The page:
Newsletter

Have you Lost Faith in Training Vendors?

Building Giants Newsletter March 14, 2017

Picture this: A vendor calls someone in Human Resources and pitches their Time Management class: “It’s the next best thing to enhance productivity, returning rave reviews, a 300% return on investment for all kinds of companies, including your competitors!” In their opinion, we had better purchase this class before losing all our market share and face tanking the business due to slow and sloppy work habits.

The Human Resources contact remembers a complaint in staff meetings about slow productivity and general poor response time from the Engineering group, and forwards the vendor’s contact and pitch to the Director of Engineering. The director remembers an order from the general manager to focus on employee development planning. He figures the group could use some organization skills, and tells HR to set up the class. Two sessions are offered and most engineers and maintenance employees attend, learning new tips and tricks to organize their day. They return to work, having had a nice day, with catered food, long breaks and a chance to chit chat with their co-workers. The next day the director asks a few students about the class, they respond positively, that it was good, that they learned some new tips.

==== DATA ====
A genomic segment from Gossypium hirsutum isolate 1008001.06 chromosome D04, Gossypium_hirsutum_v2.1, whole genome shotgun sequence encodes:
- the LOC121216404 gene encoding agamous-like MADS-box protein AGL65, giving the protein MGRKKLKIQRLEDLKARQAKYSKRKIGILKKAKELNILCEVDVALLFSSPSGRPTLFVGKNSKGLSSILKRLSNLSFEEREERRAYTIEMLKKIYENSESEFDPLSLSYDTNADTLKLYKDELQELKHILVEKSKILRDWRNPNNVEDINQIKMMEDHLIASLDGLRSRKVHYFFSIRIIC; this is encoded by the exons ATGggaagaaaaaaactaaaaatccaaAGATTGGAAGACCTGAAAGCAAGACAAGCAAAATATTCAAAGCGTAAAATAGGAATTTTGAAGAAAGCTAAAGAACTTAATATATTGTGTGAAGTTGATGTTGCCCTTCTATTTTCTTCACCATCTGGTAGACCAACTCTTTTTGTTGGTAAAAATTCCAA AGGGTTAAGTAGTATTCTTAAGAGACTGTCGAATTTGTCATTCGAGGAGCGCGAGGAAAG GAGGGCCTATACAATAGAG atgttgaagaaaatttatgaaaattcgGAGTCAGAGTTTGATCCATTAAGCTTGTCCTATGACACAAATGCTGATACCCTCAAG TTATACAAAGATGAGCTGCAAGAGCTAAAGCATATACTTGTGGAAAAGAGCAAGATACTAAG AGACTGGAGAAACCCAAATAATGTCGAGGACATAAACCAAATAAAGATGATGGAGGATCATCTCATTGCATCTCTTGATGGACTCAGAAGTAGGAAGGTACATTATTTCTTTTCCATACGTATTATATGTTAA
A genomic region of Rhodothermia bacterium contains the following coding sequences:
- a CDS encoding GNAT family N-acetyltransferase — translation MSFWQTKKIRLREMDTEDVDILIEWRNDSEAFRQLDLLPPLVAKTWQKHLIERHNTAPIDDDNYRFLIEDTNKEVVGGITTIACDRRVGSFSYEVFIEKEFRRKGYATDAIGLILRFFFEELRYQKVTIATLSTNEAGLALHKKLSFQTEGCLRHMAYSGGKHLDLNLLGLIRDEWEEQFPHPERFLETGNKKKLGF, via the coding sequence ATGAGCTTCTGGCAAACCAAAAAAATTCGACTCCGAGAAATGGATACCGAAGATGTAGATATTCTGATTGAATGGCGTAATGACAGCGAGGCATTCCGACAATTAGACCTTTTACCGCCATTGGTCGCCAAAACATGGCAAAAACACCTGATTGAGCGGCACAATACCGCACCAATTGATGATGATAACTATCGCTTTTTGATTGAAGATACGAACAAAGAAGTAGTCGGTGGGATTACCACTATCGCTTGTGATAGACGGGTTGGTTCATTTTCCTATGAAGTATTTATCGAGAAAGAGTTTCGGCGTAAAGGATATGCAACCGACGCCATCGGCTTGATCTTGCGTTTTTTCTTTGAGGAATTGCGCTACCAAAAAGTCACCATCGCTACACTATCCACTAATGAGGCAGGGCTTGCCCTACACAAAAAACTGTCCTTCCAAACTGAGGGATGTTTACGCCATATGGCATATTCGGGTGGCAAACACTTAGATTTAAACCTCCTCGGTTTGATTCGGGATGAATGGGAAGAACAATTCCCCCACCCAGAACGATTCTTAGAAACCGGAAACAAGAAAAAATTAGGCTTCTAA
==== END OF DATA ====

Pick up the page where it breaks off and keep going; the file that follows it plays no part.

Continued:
This table shows the percentage of expected or typical training results, which, according to research, can be expected from an audience of 100 who attend a typical soft skills workshop:

Learner Outcome These learners used none of the learned concepts at all These learners tried some new skills but gave up before they became a habit These learners used new skills and had a result that helped the business
Percentage of success    ~15%    ~70%    ~15%

Wow, only 15% of training efforts result in a permanent behavior change and a positive change for the business?

The chart below shows the researched reasons for this typical failure. Notice the high levels of failure in the needs assessment and application categories. This shows us the evidence that training cannot succeed in the classroom alone, but that efforts need to be made to support learning at each of four main steps.

Failure Reason: The training was not what the learners needed The learning session itself was poor (Ineffective design) Application environment (no leader support, no incentive)
Researched Percentage      ~40%      ~20%    ~40%
(Brinkerhoff, 2006)

To increase your success rate with training, support your Subject Matter Experts by giving them a Train the Trainer course that teaches them instructional design concepts that succeed. Use the above model as a guide to effective training. When you do hire vendors, make sure that you are partnering with them to meet the true training need, and that their course will support plans to transfer skills into the job. Partner with direct leaders so that they can reinforce the skills, and evaluate the success of the program so that students and leaders alike know if they succeeded.

Adapted from Katy Caselli’s book : Building Giants: A Proven System To Transform Your Workforce Through Effective Training.

Building Giants 

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